|Ethnicity, education attainment, media exposure, and prenatal care in Vietnam|
||Ha Ngoc Trinh, and Kim Korinek
||Ethnicity and Health, 22(1):83-104; DOI:10.1080/13557858.2016.1196648
Health care utilization
||Objective. Prenatal care coverage in Vietnam has been improving, but ethnic minority women still lag behind in receiving adequate level and type of care. This paper examines ethnic disparities in prenatal care utilization by comparing two groups of ethnic minority and majority women.
Design. We examine the roots of ethnic disparity in prenatal care utilization, focusing on how education and media exposure change health behaviours and lessen disparities. We rely on the 2002 Vietnam Demographic and Health Survey to draw our sample, predictors and the three dimensions of prenatal care, including timing of onset, frequency of visits, and type of provider.
Results. Results from multinomial-, and binary-logistic regression provide evidence that ethnic minority women are less likely to obtain frequent prenatal care and seek care from professional providers than their majority counterparts. However, we find that ethnic minority women are more likely to obtain early care compared to ethnic majority women. Results for predicted probabilities suggest that education and media exposure positively influenced prenatal care behaviours with higher level of education and media exposure associating with accelerated probability of meeting prenatal care requirements.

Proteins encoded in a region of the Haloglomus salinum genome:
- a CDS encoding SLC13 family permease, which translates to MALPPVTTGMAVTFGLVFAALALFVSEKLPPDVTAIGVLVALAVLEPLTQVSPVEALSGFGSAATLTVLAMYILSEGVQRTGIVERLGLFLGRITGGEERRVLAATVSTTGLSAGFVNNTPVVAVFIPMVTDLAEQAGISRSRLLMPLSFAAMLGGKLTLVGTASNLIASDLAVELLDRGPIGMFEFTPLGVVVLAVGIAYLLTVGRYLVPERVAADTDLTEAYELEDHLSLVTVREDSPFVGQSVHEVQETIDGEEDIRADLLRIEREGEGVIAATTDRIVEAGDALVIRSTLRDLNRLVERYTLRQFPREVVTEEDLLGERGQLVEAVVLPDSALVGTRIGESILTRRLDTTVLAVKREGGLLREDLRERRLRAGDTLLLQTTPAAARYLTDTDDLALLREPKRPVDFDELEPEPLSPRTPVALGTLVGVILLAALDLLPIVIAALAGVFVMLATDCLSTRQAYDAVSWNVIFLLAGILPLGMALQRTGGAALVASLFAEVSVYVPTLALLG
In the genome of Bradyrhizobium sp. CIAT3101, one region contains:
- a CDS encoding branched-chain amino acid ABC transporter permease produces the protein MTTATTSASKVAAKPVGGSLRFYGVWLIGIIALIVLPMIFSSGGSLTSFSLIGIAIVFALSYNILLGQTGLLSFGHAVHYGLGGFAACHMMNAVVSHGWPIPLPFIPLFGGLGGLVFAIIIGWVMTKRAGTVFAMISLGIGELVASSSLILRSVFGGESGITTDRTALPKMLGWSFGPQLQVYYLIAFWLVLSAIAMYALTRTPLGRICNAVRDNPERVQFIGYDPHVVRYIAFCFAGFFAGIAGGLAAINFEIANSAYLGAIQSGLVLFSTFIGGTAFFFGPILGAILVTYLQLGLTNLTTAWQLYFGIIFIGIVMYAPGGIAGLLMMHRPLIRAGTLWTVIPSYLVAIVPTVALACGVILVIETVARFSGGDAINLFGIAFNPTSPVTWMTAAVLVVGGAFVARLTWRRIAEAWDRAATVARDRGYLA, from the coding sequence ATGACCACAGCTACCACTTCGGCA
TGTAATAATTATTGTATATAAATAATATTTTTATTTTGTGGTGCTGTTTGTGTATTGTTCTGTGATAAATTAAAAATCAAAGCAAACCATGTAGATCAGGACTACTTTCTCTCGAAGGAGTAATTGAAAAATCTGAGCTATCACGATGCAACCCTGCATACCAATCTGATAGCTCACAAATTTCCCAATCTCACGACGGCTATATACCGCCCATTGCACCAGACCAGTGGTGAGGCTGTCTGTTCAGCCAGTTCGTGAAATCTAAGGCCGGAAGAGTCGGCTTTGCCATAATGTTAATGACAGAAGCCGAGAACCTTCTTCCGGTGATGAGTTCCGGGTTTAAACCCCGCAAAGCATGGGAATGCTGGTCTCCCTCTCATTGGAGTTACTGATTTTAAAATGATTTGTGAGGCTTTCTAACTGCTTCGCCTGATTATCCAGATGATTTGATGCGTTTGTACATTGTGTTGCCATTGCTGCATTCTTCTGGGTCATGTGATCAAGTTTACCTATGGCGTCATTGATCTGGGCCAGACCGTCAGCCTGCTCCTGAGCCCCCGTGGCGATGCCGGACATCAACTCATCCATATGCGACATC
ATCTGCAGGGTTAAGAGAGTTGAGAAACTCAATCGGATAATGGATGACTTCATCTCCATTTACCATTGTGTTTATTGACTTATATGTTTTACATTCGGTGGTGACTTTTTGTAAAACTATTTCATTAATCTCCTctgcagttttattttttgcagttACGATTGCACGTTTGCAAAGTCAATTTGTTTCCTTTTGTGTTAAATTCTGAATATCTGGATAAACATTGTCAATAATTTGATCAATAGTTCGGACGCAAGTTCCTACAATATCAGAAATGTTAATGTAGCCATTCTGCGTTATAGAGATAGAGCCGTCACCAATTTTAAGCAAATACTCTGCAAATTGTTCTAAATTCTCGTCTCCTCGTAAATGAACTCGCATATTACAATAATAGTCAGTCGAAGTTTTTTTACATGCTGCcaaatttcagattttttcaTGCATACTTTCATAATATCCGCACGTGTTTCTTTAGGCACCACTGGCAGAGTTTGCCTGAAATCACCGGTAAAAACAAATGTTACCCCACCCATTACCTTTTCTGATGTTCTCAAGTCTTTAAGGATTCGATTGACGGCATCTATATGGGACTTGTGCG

Conclusion. Our results imply the needs for expansion of media access and schools as well as positive health messages being broadcasted in culturally competent ways.
KEYWORDS: Prenatal care utilization, ethnic disparities, women’s education, media exposure, Vietnam